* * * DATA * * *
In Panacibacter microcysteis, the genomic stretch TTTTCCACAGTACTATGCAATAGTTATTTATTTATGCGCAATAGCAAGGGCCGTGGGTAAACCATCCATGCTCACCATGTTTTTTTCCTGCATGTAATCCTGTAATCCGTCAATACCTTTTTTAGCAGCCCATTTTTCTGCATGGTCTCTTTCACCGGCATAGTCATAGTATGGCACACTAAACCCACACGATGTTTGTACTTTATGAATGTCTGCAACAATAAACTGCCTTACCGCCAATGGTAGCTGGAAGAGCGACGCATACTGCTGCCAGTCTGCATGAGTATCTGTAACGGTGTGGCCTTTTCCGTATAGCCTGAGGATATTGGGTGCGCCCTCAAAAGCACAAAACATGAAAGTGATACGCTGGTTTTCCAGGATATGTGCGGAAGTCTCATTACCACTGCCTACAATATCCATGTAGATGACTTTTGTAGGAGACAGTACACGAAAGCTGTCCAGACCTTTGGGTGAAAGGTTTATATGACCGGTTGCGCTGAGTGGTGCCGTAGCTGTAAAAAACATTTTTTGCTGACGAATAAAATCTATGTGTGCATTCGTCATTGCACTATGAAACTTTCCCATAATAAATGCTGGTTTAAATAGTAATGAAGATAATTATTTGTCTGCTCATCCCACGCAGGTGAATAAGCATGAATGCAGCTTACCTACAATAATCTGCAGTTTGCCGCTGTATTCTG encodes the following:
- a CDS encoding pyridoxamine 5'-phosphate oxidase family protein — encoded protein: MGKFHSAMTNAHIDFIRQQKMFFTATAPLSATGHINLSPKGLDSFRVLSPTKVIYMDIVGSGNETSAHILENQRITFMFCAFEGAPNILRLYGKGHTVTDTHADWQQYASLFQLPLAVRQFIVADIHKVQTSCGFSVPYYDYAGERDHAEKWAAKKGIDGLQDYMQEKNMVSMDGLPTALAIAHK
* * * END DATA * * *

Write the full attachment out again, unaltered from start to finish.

In Panacibacter microcysteis, the genomic stretch TTTTCCACAGTACTATGCAATAGTTATTTATTTATGCGCAATAGCAAGGGCCGTGGGTAAACCATCCATGCTCACCATGTTTTTTTCCTGCATGTAATCCTGTAATCCGTCAATACCTTTTTTAGCAGCCCATTTTTCTGCATGGTCTCTTTCACCGGCATAGTCATAGTATGGCACACTAAACCCACACGATGTTTGTACTTTATGAATGTCTGCAACAATAAACTGCCTTACCGCCAATGGTAGCTGGAAGAGCGACGCATACTGCTGCCAGTCTGCATGAGTATCTGTAACGGTGTGGCCTTTTCCGTATAGCCTGAGGATATTGGGTGCGCCCTCAAAAGCACAAAACATGAAAGTGATACGCTGGTTTTCCAGGATATGTGCGGAAGTCTCATTACCACTGCCTACAATATCCATGTAGATGACTTTTGTAGGAGACAGTACACGAAAGCTGTCCAGACCTTTGGGTGAAAGGTTTATATGACCGGTTGCGCTGAGTGGTGCCGTAGCTGTAAAAAACATTTTTTGCTGACGAATAAAATCTATGTGTGCATTCGTCATTGCACTATGAAACTTTCCCATAATAAATGCTGGTTTAAATAGTAATGAAGATAATTATTTGTCTGCTCATCCCACGCAGGTGAATAAGCATGAATGCAGCTTACCTACAATAATCTGCAGTTTGCCGCTGTATTCTG encodes the following:
- a CDS encoding pyridoxamine 5'-phosphate oxidase family protein — encoded protein: MGKFHSAMTNAHIDFIRQQKMFFTATAPLSATGHINLSPKGLDSFRVLSPTKVIYMDIVGSGNETSAHILENQRITFMFCAFEGAPNILRLYGKGHTVTDTHADWQQYASLFQLPLAVRQFIVADIHKVQTSCGFSVPYYDYAGERDHAEKWAAKKGIDGLQDYMQEKNMVSMDGLPTALAIAHK